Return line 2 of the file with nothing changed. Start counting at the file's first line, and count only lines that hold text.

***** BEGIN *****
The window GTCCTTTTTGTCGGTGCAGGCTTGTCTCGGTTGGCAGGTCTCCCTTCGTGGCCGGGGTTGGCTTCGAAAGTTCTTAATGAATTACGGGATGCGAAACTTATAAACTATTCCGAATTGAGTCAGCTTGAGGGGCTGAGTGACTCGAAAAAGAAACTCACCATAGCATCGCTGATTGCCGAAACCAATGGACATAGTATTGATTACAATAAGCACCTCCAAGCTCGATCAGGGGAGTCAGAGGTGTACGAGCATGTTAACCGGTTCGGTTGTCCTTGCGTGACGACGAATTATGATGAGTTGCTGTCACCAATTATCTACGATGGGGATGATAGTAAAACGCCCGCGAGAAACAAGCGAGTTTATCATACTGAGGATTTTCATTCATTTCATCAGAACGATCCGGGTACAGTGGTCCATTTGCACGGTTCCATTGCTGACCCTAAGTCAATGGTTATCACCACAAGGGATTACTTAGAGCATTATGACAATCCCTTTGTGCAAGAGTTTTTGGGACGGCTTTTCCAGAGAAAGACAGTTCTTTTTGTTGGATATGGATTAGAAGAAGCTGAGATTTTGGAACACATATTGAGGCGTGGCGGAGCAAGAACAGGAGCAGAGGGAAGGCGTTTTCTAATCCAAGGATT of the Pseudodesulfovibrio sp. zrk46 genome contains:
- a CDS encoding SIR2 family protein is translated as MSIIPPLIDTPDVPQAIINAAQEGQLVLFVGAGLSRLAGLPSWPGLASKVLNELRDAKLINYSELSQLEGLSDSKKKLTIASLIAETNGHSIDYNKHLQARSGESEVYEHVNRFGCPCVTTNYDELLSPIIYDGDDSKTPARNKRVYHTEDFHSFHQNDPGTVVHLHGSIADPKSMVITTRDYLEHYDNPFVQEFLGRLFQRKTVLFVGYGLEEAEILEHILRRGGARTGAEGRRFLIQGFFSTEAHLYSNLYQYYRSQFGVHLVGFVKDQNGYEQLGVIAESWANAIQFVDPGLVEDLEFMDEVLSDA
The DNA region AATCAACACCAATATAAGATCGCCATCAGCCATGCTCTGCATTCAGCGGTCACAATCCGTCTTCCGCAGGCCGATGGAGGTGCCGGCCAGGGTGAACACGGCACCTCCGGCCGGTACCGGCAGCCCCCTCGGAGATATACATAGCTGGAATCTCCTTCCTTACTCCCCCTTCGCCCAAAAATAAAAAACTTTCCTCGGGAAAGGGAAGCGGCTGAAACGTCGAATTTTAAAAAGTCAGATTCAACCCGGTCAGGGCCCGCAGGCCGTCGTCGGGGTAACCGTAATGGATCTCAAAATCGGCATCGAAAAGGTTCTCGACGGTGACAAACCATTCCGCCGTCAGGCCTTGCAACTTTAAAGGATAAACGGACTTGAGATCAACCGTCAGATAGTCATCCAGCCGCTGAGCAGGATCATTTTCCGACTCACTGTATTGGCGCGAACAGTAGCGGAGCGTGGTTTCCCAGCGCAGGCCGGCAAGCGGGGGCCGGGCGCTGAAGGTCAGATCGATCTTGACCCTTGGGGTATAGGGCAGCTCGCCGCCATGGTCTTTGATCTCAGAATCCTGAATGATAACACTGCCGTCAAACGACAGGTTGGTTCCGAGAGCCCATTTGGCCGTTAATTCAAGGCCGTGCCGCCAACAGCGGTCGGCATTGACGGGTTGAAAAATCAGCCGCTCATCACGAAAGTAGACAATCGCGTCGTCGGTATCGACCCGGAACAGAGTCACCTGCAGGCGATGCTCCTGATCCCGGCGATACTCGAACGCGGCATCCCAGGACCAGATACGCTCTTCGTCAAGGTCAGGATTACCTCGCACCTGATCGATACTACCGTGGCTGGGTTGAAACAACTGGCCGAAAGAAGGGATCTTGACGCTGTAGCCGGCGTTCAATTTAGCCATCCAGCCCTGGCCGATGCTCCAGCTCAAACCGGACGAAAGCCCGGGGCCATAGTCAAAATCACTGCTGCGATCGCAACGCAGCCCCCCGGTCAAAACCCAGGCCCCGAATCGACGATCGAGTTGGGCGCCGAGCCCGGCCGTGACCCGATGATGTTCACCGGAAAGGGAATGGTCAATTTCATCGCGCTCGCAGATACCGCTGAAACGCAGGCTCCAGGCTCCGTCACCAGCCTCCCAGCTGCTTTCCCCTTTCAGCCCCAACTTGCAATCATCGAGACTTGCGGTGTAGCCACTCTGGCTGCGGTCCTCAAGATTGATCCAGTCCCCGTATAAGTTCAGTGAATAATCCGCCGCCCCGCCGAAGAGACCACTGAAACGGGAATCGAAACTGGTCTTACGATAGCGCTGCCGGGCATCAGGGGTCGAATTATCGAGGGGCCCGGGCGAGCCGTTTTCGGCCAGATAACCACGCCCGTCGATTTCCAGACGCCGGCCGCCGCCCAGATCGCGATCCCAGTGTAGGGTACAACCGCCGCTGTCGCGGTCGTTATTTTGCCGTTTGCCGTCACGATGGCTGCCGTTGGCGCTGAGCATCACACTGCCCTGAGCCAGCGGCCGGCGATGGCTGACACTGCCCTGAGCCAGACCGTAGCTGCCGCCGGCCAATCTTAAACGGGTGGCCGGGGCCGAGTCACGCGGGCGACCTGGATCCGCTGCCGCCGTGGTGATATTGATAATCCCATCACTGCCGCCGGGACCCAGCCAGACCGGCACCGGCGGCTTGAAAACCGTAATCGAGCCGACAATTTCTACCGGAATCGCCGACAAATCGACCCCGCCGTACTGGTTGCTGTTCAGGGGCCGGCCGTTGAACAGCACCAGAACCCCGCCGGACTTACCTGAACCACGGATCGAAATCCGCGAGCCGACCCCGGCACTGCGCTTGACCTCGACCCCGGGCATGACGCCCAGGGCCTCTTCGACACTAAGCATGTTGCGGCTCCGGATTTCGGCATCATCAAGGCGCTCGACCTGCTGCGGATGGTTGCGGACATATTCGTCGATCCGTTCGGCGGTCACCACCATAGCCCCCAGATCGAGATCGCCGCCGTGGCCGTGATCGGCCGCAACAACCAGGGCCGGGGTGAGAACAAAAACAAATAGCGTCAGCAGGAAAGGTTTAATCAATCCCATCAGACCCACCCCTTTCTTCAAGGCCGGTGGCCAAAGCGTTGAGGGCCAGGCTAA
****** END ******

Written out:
- a CDS encoding SIR2 family protein is translated as MSIIPPLIDTPDVPQAIINAAQEGQLVLFVGAGLSRLAGLPSWPGLASKVLNELRDAKLINYSELSQLEGLSDSKKKLTIASLIAETNGHSIDYNKHLQARSGESEVYEHVNRFGCPCVTTNYDELLSPIIYDGDDSKTPARNKRVYHTEDFHSFHQNDPGTVVHLHGSIADPKSMVITTRDYLEHYDNPFVQEFLGRLFQRKTVLFVGYGLEEAEILEHILRRGGARTGAEGRRFLIQGFFSTEAHLYSNLYQYYRSQFGVHLVGFVKDQNGYEQLGVIAESWANAIQFVDPGLVEDLEFMDEVLSDA